EIN BRONZEDEPOT AUS PODKONICE, BEZ. BANSKÁ BYSTRICA
Bronze hoard from Podkonice, district Banska Bystrica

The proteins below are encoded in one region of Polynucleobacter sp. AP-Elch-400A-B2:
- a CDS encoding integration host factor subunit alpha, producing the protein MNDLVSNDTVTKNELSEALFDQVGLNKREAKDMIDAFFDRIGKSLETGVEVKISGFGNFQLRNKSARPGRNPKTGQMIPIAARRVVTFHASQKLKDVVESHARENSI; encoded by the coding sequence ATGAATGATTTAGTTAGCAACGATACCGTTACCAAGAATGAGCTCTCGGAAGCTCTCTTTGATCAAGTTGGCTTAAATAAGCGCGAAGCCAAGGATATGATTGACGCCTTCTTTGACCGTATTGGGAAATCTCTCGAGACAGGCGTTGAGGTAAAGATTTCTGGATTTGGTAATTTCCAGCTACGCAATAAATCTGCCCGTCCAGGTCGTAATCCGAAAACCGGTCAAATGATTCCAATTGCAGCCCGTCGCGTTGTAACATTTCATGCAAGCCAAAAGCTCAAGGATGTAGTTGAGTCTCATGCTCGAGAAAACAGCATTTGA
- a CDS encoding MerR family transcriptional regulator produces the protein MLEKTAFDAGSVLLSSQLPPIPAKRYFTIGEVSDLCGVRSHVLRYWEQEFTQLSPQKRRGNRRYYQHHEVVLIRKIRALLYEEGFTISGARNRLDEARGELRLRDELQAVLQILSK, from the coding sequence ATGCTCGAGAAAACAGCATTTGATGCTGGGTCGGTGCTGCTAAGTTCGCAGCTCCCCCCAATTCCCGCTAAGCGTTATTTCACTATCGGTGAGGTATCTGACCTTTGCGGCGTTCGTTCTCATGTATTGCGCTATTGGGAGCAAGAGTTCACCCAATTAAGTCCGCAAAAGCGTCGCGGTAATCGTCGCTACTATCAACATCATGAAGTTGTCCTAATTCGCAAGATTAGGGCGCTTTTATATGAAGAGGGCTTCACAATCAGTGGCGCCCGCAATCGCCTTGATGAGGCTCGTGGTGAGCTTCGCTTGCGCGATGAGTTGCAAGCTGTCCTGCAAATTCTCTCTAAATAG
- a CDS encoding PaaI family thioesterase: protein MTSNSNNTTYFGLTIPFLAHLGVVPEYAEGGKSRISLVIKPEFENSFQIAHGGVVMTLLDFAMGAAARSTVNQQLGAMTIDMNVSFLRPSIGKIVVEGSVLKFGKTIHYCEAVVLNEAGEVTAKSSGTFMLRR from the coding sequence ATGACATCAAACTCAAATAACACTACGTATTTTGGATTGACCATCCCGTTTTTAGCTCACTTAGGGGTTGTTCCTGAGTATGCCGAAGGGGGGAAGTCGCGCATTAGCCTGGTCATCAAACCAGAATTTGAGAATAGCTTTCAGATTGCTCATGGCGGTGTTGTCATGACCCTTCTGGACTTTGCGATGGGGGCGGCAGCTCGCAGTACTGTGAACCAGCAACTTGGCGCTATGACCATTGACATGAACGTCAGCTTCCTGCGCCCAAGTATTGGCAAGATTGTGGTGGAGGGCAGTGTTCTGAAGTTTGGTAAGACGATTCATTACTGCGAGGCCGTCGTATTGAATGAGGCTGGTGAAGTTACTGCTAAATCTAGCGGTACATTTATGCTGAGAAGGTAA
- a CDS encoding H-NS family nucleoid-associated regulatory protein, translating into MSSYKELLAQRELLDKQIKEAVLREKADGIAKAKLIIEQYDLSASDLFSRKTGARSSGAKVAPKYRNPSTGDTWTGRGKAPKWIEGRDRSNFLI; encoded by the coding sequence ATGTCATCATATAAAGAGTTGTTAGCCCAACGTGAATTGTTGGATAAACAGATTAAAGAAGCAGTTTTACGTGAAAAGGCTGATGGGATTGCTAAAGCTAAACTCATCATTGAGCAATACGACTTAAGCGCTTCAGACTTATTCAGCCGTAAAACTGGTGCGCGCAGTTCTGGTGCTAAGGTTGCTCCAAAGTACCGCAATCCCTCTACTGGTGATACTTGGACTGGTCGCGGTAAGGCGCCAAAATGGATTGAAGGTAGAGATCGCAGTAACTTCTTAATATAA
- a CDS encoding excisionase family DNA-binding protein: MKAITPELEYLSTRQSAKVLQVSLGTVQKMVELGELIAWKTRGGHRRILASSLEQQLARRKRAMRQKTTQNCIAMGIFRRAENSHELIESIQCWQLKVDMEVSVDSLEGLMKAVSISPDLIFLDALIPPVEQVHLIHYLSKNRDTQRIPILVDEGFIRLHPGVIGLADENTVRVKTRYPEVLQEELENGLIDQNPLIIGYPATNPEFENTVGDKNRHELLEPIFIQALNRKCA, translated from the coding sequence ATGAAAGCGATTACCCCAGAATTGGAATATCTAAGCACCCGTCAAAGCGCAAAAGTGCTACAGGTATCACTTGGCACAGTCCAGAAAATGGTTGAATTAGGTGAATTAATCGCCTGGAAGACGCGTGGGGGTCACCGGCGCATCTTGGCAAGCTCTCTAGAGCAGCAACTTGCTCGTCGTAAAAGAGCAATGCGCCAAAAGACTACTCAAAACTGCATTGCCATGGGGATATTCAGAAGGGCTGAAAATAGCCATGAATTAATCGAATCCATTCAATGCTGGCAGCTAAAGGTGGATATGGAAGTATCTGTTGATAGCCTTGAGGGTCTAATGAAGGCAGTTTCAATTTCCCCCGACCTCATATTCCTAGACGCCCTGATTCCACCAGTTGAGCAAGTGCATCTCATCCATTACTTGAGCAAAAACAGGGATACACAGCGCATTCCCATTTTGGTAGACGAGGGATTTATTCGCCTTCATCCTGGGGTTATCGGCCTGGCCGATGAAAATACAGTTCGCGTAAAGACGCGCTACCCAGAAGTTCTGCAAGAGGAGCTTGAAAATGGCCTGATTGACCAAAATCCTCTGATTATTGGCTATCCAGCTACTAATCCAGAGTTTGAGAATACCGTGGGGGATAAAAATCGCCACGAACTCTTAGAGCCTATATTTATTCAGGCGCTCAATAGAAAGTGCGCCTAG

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The hoard from the village Podkonice is one of the group of hoards, found in the mountainous region in the upper Hron valley, the area stretching from the vicinity of Banská Bystrica to Podkonice, or Nemecká. Together with Podkonice, there are seven other sites with hoard finds: Baláže, Brezno, Ľubietová, Moštenica, Nemecká, Slovenská Ľupča/Podkonice. The site where the hoard was found is located in the north-eastern part of the area of Podkonice, at the place called Igovo. The hoard was found by local people before the year 2009. According to the discoverer, the hoard was located at a depth of 50 – 60 cm below the present surface. It was found in the original position. Through its excavating he did not notice any particular delimitation of space of hoard. The hoard consists of a bronze kettle in which 15 bronze axes, 4 spearheads and a sickle were found. The axes were on the bottom, the sickle among them; the spearheads were at the top. The content of the kettle consisted of objects, which were slightly damaged by use (?) or got damaged during processing. The total amount of metal in 21 objects is 3669 g. 15 axes can be divided into two types. The majority (13 pcs) belong to the socketed axes. Two of them are axes with a socket and a Y decoration. The four spearheads, of which two are decorated with an incised ornament. The sickle can be assigned to the type with the right cutting angle and two back ribs. The kettle with a handle is on the basis of some characteristics, especially the shape of the cross fixture, identical to the Merhart’s Group B. The slightly identical bottom with a standing rim also corresponds to the type B1. The outline of the lower body also suggests the type A, particularly Patay’s variant A2. In the literature directed to the bronze vessels, respectively the bronze industry in general, we were only able to find one direct parallel from Unterglauheim in Bavaria. According to the accompanying findings, both objects are dated in HB1. The damaged kettle was used for the deposition of working tools and common types of weapons. They present goods designated for trade exchange, the craftsman added some damaged products by mistake. The environment with a dominant rock massif does not give us a clear answer as to why it was deposited here. For ‘temporary’ deposition, the rock could serve as an orientation point, it could also be a place of some cult act, but the content of the kettle does not support this possibility. The character of the country does not suggest any roads suitable for transportation by use of animal force, but more likely for load bearers who were used to much heavier loads than the deposited objects, weighing only 3.5 kg.
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